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Application of theory in human behavior in social work


Lecture Topic: Application of theory in human behavior in social work


Dr. Serge Lee, Research Professor

California State University, Sacramento

6000 J Street

Sacramento, CA 95819-6090

Email:  leesc@csus.edu


Time:  14th of June           Lecture:  Dr. Serge Lee    

Site:  Meeting room of College of Ethnology and Sociology


Goal of HBSE in Social Work (The BSW Curriculum)

Using the multidimensional approach, social work theory and life course frameworks, this course emphasizes the influence that context has in shaping individual and family dynamics across the life span. This course examines growth and development with special focus on lifespan from birth through adolescence in the context of family, community, complex organizations, and society in a world in which technological, economic, political and ecological systems are rapidly changing, thereby altering the world as an environment for human life


Theoretical Bases of Social Behavior is taught in two semesters and is designed to provide the foundation generalist social work knowledge, from an ecological perspective, concerning the application of bio-psycho-social /cultural / spiritual theories to contemporary social work practice situations.


The purpose of this course sequence is to enable students to understand the multi-level, multi-dimensional processes of development. This is a prerequisite course for advanced practice courses and/or co-requisite for field internships to assist students in developing a knowledge base to draw from in preparation for micro, mezzo, and macro social work practice


In addition, the profession of social work aims to work respectfully within a diverse (i.e., age, gender, ethnicity, mental and physical ability, sexual orientation, religion/spirituality) society. Therefore, the course stimulates student thinking about the role of privileged, oppressed statuses, and resilience and their influence on human development. This emphasis is supported by the NASW Code of Ethics, which states Social workers should obtain education about and seek to understand the nature of social diversity and oppression with respect to race, ethnicity, national origin, color, sex, sexual orientation, age, marital status, political belief, religion, and mental or physical disability”


Core (main) Objectives

At the end of the term, students should be able to critically think about:


        Empirically based theories such as strengths and restrictions, and processes of human development

        Develop their individualized theoretical frameworks for social work practice/professional identities

        Be able to demonstrate their comprehension of the person-in-environment perspective (the dynamic transactions that occur among the biological, psychological, social, cultural, spiritual, environmental, ecological, economic and political systems)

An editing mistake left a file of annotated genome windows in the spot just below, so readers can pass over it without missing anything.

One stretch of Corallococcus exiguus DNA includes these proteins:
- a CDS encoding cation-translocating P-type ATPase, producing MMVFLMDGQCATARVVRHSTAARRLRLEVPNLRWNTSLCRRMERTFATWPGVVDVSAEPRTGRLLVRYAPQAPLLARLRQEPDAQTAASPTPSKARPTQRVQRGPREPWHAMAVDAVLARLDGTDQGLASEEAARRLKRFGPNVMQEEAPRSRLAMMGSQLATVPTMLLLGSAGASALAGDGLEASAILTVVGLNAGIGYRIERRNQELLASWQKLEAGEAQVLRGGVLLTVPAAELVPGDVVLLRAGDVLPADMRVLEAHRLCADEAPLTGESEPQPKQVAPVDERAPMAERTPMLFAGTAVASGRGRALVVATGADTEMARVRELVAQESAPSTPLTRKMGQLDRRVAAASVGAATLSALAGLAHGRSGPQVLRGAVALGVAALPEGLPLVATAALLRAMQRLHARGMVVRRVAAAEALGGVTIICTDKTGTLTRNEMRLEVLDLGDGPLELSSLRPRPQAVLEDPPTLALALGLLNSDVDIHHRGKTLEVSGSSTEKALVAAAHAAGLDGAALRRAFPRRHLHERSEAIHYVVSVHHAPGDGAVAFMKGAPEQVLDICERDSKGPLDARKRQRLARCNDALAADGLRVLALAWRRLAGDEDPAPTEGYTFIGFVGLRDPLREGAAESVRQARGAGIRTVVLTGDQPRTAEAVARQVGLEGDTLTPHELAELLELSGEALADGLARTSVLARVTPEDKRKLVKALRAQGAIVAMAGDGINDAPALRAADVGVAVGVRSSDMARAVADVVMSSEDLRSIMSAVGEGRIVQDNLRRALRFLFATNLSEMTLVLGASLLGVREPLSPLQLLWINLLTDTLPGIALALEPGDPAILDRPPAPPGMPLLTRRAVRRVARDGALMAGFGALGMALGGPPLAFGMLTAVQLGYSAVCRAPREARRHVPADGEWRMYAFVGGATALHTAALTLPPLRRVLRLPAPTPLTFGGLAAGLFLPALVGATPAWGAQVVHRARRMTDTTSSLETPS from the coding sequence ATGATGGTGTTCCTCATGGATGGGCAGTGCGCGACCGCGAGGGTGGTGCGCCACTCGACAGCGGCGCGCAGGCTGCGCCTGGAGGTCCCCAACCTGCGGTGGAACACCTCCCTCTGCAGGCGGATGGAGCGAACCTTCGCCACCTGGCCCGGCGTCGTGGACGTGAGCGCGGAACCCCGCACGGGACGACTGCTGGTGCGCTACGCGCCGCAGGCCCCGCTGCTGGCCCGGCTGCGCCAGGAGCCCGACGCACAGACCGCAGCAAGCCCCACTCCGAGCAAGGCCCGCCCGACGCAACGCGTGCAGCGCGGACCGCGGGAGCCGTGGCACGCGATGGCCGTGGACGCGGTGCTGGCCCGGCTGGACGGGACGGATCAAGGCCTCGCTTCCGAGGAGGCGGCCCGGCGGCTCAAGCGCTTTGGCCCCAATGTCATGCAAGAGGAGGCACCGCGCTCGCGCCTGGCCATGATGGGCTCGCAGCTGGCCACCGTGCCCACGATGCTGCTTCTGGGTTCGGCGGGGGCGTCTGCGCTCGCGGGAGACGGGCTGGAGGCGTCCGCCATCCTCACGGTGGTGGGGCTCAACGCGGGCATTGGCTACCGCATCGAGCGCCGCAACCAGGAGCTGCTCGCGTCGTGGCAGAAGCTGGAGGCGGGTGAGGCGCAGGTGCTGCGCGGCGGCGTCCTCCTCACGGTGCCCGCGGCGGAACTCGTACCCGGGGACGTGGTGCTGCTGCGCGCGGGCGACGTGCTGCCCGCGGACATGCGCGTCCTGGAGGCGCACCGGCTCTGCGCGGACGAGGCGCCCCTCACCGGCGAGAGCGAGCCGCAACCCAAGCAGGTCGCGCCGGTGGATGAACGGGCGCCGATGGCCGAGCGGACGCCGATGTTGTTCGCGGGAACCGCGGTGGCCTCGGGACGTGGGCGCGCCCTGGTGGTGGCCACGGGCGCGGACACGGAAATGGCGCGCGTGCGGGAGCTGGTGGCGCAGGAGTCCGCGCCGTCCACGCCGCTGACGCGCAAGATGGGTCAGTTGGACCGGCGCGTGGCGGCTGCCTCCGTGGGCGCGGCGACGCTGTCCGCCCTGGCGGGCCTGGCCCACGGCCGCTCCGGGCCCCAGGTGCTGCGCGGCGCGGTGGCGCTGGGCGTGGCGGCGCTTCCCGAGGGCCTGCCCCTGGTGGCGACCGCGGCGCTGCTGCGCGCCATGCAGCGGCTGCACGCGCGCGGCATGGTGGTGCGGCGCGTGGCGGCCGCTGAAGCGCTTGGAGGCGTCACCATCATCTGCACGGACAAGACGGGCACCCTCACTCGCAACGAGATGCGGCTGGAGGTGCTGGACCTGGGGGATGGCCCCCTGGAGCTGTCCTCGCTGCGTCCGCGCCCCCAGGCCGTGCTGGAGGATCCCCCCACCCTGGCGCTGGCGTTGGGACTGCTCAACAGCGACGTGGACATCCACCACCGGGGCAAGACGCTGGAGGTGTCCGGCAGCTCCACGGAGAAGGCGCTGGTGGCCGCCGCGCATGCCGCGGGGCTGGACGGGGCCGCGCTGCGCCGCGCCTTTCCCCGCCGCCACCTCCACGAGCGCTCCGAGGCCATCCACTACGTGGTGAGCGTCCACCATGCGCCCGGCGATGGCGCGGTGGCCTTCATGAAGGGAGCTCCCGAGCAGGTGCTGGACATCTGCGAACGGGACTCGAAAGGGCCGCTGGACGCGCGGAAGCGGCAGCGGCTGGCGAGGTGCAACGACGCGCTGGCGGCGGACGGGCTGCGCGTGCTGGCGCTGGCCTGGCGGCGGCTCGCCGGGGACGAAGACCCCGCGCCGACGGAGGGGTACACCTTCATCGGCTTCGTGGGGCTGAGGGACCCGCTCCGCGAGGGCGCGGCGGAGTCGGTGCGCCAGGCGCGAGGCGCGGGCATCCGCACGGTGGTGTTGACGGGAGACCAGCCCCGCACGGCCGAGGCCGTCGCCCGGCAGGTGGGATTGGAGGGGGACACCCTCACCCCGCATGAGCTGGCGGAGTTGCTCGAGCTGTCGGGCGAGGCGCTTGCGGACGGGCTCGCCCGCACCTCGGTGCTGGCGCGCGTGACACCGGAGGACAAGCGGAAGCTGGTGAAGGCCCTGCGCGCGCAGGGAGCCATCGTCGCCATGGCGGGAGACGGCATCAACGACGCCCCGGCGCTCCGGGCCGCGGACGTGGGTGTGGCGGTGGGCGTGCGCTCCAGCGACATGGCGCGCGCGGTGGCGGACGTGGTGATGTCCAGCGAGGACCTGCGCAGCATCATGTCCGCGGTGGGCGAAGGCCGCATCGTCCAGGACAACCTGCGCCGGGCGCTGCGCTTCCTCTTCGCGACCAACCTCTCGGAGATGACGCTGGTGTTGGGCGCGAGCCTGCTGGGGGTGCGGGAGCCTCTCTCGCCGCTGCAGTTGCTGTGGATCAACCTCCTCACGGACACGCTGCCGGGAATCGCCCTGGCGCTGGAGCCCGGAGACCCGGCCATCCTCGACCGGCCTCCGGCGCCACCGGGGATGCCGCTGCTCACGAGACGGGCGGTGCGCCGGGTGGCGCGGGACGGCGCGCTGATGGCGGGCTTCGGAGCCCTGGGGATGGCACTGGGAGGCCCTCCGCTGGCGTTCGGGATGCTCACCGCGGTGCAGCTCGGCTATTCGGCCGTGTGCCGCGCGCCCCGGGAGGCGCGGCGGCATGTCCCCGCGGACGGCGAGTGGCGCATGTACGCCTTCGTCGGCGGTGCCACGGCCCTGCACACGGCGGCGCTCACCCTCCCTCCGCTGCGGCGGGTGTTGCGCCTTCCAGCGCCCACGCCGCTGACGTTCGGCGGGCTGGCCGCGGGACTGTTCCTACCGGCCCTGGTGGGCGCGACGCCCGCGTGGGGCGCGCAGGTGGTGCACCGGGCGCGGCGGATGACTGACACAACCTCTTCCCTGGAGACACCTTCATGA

Be able to apply the concepts of the ecological model of human development and relate those concepts to the process of human development

        Be able to describe various theories of identity development / meanings and interpretations of experiences as they play out in a context of social-political privileges and oppressions


Be able to explain how environmental conditions (i.e. poverty, unsafe living quarters, inadequate nutrition, lack of health care, deteriorated schools, and other manifestations of oppression or social stratification, material deprivation and inequitable distribution/ access to life sustaining resources) impact human development


Be able to recognize the negative social attitudes and behaviors, such as racism, sexism, ageism, ableism, homophobia, social exclusion, and social stigma that negatively influence human development


Be able to reframe deficit-based perspectives of human development by employing the strengths and the empowerment models as a means to understand human behavior and resistance to oppressive social and political circumstances


Samples of Sociological Theories
Commonly use in Social Work : The Ecological Perspective




Samples of other perspectives on Human Behavior


Systems Perspective

        Sees human behavior as the outcome of reciprocal interactions of persons operating within linked social systems (e.g., math and psychology)

Conflict Perspective

        Typically looks for sources of conflict, and causes of human behavior in the economic and political arenas

Rational Choice Perspective

        See human behavior as based on self-interest and rational choices about effective ways to accomplish goals

Social Constructionist Perspective

        Focuses on how people learn through their interactions with each other, to classify the world and their place in it

Psychodynamic Perspective

        Concerned with how internal processes such as needs, drives, and emotions motivate human behavior

Developmental Perspective

        Focuses on how human behavior unfolds across the life course, how people change and stay the same over time




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